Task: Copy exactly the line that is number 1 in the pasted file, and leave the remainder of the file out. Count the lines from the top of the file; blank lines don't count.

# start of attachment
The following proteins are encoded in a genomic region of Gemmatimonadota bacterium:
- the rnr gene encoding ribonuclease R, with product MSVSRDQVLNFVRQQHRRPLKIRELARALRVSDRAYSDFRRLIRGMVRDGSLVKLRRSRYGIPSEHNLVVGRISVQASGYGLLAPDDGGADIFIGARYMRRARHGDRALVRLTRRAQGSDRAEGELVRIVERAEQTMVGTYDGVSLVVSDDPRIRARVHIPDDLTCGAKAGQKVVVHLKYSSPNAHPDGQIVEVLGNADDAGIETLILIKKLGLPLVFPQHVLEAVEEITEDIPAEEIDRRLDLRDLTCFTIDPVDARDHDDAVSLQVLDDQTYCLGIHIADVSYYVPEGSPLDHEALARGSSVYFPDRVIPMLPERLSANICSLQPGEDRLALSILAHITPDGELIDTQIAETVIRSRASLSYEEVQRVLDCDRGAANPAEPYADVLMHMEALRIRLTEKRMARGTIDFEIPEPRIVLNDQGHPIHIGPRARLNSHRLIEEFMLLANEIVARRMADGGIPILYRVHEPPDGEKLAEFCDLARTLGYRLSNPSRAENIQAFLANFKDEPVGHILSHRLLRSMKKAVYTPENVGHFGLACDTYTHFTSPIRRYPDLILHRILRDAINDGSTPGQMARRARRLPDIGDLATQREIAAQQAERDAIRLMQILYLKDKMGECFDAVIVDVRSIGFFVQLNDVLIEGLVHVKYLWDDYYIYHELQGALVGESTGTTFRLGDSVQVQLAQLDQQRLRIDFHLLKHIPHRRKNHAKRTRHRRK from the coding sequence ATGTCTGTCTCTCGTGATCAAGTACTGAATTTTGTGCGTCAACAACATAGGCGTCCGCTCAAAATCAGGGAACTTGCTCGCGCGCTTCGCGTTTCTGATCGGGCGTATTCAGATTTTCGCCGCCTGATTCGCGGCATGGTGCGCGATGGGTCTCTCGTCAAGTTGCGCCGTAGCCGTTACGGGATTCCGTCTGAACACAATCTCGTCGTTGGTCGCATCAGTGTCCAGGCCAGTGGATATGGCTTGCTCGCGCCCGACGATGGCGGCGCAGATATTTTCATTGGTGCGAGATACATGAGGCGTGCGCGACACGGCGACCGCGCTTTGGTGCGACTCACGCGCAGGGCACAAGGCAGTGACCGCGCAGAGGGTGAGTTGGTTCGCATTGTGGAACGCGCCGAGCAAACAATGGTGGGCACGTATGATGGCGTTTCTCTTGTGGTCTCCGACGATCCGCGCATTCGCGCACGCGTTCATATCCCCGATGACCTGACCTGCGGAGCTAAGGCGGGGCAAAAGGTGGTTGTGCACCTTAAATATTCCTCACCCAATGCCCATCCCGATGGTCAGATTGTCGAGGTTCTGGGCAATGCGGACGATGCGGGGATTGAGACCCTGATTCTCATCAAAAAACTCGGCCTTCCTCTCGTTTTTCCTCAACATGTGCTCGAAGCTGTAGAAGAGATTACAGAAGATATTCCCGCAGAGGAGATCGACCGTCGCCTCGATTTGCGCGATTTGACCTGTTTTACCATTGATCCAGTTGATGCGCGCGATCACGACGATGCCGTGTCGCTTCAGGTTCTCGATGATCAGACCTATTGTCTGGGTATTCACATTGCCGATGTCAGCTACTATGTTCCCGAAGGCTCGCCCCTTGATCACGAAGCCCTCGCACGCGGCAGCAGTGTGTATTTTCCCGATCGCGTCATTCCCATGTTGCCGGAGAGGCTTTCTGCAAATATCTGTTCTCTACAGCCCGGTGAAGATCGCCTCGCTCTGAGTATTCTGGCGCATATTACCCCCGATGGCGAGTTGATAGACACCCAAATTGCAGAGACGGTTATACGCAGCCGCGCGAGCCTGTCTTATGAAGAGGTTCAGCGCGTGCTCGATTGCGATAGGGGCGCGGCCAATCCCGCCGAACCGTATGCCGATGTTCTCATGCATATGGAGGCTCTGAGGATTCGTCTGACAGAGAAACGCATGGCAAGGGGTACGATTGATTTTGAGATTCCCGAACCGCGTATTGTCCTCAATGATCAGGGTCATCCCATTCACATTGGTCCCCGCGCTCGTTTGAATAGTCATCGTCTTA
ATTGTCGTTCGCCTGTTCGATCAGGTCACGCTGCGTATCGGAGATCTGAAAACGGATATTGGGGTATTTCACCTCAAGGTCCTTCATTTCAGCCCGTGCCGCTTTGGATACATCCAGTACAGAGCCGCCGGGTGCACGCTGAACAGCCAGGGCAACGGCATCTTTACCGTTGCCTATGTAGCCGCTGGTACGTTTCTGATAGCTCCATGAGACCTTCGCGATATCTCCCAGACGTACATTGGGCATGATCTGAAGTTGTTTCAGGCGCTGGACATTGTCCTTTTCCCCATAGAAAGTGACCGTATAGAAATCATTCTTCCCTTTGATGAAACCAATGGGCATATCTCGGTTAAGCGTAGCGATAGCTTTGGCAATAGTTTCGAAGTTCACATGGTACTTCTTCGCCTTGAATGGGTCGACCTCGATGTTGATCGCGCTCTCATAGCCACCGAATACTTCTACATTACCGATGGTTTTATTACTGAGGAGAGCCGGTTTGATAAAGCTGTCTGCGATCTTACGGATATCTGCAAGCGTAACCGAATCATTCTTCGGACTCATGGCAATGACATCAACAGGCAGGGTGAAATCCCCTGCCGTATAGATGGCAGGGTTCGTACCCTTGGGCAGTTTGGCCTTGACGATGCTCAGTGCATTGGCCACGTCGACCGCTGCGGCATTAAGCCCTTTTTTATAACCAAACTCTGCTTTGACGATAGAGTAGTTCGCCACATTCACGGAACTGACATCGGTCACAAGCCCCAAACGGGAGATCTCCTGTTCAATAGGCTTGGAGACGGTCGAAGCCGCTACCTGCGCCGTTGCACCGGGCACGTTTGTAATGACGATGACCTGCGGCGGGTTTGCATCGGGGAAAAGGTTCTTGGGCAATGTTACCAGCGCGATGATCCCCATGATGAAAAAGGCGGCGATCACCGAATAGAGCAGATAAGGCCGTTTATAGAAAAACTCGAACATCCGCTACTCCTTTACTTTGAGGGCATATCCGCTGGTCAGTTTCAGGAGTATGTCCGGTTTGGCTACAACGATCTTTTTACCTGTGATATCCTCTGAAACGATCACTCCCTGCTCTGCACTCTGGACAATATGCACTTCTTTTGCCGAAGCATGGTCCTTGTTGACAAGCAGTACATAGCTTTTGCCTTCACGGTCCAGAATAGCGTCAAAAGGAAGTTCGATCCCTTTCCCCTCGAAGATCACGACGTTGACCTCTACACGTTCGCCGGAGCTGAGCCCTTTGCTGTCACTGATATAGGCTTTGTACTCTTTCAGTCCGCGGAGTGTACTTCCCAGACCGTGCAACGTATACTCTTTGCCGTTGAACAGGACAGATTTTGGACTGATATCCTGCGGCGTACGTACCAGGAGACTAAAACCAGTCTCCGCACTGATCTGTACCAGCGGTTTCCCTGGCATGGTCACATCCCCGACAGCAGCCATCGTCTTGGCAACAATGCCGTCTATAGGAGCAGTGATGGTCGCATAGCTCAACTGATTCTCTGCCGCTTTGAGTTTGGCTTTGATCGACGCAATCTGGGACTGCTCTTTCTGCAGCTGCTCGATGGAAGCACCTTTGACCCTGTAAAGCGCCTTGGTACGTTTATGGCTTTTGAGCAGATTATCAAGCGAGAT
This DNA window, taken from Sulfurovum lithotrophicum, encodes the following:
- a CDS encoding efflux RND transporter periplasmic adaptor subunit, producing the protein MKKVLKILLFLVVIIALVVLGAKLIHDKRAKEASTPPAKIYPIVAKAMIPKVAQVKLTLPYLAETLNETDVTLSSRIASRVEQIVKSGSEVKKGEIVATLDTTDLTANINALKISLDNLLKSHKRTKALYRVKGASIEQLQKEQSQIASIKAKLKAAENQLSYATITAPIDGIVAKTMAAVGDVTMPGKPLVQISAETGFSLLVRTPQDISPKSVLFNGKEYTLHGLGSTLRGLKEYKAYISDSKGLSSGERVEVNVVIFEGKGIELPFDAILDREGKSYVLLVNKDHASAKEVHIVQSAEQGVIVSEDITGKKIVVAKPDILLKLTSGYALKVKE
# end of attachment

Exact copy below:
The following proteins are encoded in a genomic region of Gemmatimonadota bacterium: